QSense analysis in virus research – a user case example
Malin Edvardsson Sep 21, ’21 < 7 min

QSense analysis in virus research – a user case example

QSense QCM-D technology has been used in virus research for decades. Here we show a user case example based on a peer-reviewed publication, to demonstrate how QSense technology can be used in virus research.

Analysis of competition for membrane receptors

QSense technology is used in both fundamental and applied research. In virus-related studies, the technology is typically used to attain insights regarding virus behavior and virus interaction with the immediate surrounding.

In this user case example, which is based on the work by Parveen et. al.1, the goal was to increase the understanding of multivalent interactions and virus internalization into host cells. In this process, a single virus binds to multiple receptors in parallel, and this is an interaction which is poorly understood.

The approach in the study1, was to use a lipid-based model system to create a native-like environment for binding kinetic studies and to analyze the competition for membrane receptors. Specifically, the authors wanted to use QCM-D to understand the competition between norovirus like particles (noroVLPs) and lectin for the membrane receptors (glycosphingolipids, GSLs, embedded in the supported lipid membrane), and investigate norovirus detachment via lectin attachment. QCM-D was used to explore and answer the following questions:

  • What does the attachment process of noroVLPs and lectin to the model membrane (GSL-containing SLBs) look like?
  • Does (how) the addition of lectin triggers release of noroVLPs from the model membrane?

QCM-D analysis of Norovirus and Lectin binding

To answer the questions above, QCM-D experiments were designed to mimic the scenario of interest, Fig. 1.

Model membranes (SLBs) with embedded receptors are created on top of silica sensors. The receptors are either of two different types, H type 1 or B type 1, and each type is used in three different concentrations (note that the SLB formation is not shown in the graphs, Fig. 2). Next, the model membranes are exposed to noroVLPs, then there is a buffer rinse, whereafter lectin is introduced.

Fig Illustration NoroVLP

Figure 1. Schematic illustration of the lipid-based model system used to analyze competition for membrane receptors - a supported phospholipid bilayer with embedded H type 1 or B type 1 glycosphingolipids (GSLs), at different concentration, on top of an SiO2 coated QCM-D sensor. The model membrane is then exposed to noroVLPs and lectins to monitor the attachment and competition for membrane receptors.

Analysis results

Measurement data for the respective GSL type and concentration is shown in Fig. 2, where the left graph shows H type 1 (three concentrations) and the right graph shows H type 1 (three concentrations).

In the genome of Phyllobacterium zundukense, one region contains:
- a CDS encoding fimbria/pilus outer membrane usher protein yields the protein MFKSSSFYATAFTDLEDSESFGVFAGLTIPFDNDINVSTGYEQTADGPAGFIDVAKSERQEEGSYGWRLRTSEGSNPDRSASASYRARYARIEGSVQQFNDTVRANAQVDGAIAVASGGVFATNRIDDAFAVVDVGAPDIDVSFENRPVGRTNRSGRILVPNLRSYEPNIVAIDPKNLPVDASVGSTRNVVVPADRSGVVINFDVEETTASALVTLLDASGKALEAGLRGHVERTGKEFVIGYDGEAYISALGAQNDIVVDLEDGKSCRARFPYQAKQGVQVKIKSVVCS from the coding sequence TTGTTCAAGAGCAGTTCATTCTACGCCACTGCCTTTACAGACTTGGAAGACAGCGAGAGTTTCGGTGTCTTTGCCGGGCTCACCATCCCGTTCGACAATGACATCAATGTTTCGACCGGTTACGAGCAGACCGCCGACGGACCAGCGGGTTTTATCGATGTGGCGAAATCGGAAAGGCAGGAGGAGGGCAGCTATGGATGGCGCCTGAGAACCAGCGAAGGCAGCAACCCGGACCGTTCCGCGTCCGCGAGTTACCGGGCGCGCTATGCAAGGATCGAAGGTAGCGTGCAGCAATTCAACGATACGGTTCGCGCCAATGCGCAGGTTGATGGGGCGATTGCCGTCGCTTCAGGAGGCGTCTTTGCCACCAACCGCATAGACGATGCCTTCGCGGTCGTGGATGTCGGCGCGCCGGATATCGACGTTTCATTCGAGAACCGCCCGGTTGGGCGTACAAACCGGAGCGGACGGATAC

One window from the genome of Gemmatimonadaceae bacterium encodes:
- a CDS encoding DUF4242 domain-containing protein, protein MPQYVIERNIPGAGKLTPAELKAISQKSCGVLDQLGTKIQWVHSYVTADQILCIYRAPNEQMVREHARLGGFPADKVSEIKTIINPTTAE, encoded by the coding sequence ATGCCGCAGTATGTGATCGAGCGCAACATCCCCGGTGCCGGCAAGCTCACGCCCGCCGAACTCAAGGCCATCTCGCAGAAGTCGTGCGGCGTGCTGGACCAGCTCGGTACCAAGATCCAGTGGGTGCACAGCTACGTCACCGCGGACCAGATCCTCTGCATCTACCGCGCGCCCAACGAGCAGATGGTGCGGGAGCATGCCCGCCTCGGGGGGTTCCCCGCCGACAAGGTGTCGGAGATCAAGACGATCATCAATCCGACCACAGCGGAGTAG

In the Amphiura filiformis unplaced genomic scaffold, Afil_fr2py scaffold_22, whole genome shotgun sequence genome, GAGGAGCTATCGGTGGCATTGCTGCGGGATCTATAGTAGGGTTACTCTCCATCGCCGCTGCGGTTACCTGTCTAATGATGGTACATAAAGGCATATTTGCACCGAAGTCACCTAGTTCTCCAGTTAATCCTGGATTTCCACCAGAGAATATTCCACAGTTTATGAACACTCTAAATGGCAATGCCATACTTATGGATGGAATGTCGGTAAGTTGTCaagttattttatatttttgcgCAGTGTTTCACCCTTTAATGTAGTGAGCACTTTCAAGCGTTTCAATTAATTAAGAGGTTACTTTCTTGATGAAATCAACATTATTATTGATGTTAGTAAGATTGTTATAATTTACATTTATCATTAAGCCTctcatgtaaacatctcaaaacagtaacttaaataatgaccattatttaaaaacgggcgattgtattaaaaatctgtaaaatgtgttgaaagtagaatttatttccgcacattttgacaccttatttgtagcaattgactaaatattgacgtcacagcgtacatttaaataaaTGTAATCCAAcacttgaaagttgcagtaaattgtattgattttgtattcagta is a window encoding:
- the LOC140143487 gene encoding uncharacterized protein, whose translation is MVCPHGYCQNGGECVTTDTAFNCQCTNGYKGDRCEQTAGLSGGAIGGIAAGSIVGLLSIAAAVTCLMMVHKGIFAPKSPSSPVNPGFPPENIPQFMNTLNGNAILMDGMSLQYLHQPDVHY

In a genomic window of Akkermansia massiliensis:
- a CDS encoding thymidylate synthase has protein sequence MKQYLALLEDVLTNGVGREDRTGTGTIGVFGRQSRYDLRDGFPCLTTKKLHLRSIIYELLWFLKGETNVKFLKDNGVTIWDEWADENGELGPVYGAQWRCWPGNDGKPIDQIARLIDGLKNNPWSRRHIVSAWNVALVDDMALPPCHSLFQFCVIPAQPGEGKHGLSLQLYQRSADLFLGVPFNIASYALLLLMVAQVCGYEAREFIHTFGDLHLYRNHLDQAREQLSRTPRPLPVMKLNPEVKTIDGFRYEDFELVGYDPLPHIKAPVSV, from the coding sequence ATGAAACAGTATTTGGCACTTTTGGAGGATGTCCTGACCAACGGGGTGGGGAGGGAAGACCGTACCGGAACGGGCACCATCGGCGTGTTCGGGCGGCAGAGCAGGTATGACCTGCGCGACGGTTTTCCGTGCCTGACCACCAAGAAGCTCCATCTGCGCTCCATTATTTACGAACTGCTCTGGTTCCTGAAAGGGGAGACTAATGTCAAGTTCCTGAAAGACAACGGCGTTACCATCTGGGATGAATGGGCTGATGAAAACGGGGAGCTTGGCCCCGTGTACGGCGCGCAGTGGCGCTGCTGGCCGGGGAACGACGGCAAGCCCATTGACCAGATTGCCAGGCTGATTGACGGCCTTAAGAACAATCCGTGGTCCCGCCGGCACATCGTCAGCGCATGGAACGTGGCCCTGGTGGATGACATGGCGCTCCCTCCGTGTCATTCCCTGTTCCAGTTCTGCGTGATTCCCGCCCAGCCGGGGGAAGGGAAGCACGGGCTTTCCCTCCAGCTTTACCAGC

Fig Noro VLP Lectin raw data

Figure 2. QCM-D measurement data from the analysis of the competition for membrane receptors. The measurements start with NoroVLP insertion, followed by a buffer rinse and then introduction of lectin. The SLB formation is not included in graphs. Left: H type 1 (three concentrations), Right: B type 1 (three concentrations).

NoroVLP attachment to SLB

The introduction of NoroVLPs results in a decrease in Δf, and an increase in ΔD, Fig 2. The shifts are irreversible for the medium and high GSL concentrations upon buffer rinse. These results show that the noroVLPs bind to the membrane embedded GSLs, and that the binding is irreversible upon buffer rinse with medium and high GSL concentrations. This, in turn, indicates that there is a multivalent binding of the virus at high GSL density which results in firm attachment of virus to SLB.

Lectin attachment and NoroVLP detachment

The Δf and ΔD shifts resulting from the injection of lectin, i.e. an increase in Δf and a decrease in ΔD, indicate that there is a release of the SLB-bound noroVLPs.

Deconvolution of f - data into noroVLP and lectin contributions

To get a more detailed understanding of the competitive behavior and to separate the detachment kinetics of noroVLPs from the lectin attachment kinetics, the authors used deconvolution of the f-trace and concluded that that lectin addition leads to a complete release of the SLB-bound noroVLPs for both GSL types.

Concluding remarks

In this study1, the goal was to explore multivalent interactions by using a lipid-based model system to create a native-like environment for binding kinetic studies. Using QCM-D, the attachment process of noroVLPs and lectin, and detachment of noroVLPs due to competition was monitored. The published work is of course much more extensive than here shown, and the analysis allowed, for example, for the quantification of:

  • the binding rate of noroVLPs as a function of GSL type and concentration
  • the release of GSL-bound noroVLPs by addition of a lectin

A key takeaway emphasized by the authors is that this work demonstrates the potential of utilizing competitive binding kinetics to analyze multivalent interactions.

Download the overview on QSense analysis in virus research for additional user case examples.

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Reference

  1. Nagma Parveen, et. al.; J. Am. Chem. Soc. 2019, 141, 16303−16311; Competition for Membrane Receptors: Norovirus Detachment via Lectin Attachment

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